If your dog has been pooping on their bed, this post will show you likely reasons why and what you can do about it.
So, why does my dog poop on her bed? Likely reasons why your dog poops on their bed are illness, separation anxiety, fearfulness, boredom, not enough training or not getting a chance to pee or poop before bed.
There are a number of possible reasons why your dog poops on their bed. However, there are some things you can consider to help figure out the main cause.
Why does my dog poop on her bed?
Below are some possible causes and what would make them more likely.
It could be the case that your dog is not able to make it through the night due to an illness. This would be more likely if your dog has started doing it suddenly and if they have been showing other signs of illness such as vomiting, fatigue or diarrhea.
Just like humans, some dogs have nervous personalities which make them prone to exceptional behaviors. A dog who suffers from separation anxiety may be prone to getting so worked up that she poops and pees uncontrollably. This behavior may become even worse when she is confined to a small space, as in her crate.
Believe it or not, pooping on their bed may be more frightening of an experience for your dog than it is for you! Many dog experts have linked pooping in bizarre areas around the house to emotional issues, such as fear.
Not enough training
Did you ever house-train your dog? Were they house-trained as a puppy or an adult dog? By you or by someone else? It could be the case that they need to be trained some more so that they can remember how they are supposed to behave.
First, if they’ve never been house-trained, it’s certainly time to do this. Pick up a book or watch a series of videos on YouTube on how to house-train a dog. There are also classes that can help.
If your dog has already been house-trained but they seem to be regressing, you can do a bit of an update training as well. There are articles and videos about this online too. You are basically reminding your dog of the house-training rules you set at the beginning of your relationship.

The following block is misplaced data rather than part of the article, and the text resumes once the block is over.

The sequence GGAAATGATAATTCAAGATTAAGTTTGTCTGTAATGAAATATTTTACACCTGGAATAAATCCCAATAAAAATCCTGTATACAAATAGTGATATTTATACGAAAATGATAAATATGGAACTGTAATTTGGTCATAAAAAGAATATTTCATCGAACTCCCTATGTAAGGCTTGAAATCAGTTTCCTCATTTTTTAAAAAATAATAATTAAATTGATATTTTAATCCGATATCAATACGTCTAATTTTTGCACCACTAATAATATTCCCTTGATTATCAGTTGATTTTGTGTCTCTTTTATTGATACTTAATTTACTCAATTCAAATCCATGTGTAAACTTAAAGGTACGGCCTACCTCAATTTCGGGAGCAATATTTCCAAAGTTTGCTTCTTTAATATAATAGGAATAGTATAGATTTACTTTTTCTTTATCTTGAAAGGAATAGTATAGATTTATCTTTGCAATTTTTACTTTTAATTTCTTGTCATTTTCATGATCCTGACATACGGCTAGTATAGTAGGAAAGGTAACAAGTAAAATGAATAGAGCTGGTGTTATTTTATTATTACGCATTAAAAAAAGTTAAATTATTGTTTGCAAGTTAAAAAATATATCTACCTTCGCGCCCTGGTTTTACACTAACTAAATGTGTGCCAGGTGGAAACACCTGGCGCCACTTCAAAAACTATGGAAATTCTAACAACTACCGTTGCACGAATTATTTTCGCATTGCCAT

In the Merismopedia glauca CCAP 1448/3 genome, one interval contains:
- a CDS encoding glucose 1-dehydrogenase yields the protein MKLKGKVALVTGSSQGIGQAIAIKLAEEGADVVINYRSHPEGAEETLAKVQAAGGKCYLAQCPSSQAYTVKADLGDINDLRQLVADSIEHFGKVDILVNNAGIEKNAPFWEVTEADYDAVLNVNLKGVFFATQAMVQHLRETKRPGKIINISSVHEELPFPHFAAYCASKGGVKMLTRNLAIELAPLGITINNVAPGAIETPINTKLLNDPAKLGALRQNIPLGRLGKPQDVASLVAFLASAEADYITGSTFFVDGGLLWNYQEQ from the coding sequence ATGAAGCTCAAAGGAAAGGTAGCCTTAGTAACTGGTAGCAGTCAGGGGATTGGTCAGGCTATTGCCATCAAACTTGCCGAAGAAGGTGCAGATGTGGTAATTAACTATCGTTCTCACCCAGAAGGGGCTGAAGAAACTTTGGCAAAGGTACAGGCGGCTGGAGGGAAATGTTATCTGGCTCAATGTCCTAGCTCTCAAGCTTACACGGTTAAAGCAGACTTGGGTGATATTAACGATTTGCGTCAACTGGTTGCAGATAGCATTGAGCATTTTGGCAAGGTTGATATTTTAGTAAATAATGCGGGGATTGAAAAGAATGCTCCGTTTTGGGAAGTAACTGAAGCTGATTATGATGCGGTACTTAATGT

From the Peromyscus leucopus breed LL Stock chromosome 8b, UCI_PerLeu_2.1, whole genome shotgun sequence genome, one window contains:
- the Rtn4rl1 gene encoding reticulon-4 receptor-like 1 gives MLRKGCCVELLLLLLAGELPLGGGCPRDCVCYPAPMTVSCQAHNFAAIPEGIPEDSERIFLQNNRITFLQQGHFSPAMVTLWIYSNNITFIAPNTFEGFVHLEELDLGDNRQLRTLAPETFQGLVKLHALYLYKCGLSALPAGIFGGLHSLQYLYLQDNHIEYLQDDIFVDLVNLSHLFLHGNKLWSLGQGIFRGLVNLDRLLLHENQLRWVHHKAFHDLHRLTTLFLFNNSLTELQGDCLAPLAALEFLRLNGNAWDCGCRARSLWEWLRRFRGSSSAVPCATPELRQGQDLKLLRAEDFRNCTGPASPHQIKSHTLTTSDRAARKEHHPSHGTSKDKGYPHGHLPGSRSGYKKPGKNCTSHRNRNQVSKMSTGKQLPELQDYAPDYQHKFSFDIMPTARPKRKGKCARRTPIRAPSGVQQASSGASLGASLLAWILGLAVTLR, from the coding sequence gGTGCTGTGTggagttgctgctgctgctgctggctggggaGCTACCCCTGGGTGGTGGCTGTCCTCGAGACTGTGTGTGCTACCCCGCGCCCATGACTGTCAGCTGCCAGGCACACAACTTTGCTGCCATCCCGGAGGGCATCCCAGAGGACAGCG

Bored dogs who have pent-up energy may end up pooping in strange places, like on their bed. Certain breeds need to expend more physical energy throughout the day. For example, border collies and golden retrievers need to be taken on at least three or more walks every day. Ideally, they will have a place to run around and play freely throughout the day.
If you have one of these breeds or another breed that needs an especially high amount of physical energy expenditure every day, you need to find a way to get your dog more exercise. This might mean going for more walks, having a penned-in area where your dog can run freely, or taking your dog to a local dog park. Some people even get babysitters for their dogs if they’ll be home all day at work or school.
Not getting a chance to pee or poop
In some situations, the problem is your dog hasn’t been able to go outside frequently enough, and therefore, they’ve had to go to the bathroom for a long time and simply chose to do it inside.
Why on their bed? Probably because it’s comfortable, and they like to lay there. If you think this issue may be the core problem of your dog pooping on their bed, it’s up to you to fix it. You’ll need to find ways to let your dog out more often.
Keep in mind that if your dog is elderly or getting on the older side, their bathroom habits may have changed, and they may need to go outside to go to the bathroom more often than they used to. You need to adapt to this, and take them for more frequent walks or let them out in the yard more. If they can be out in a gated area, consider installing a doggy door so that they can go in and out as they please.
Things to consider
Below are some things to consider to help figure out the main cause.
If your dog has always pooped on their bed
If your dog has not always pooped on their bed, it would help to consider what else happened when it first started. If it started happening suddenly, it would be more likely to be due to things such as illness, something causing it to be fearful or suddenly having to be alone for long time periods.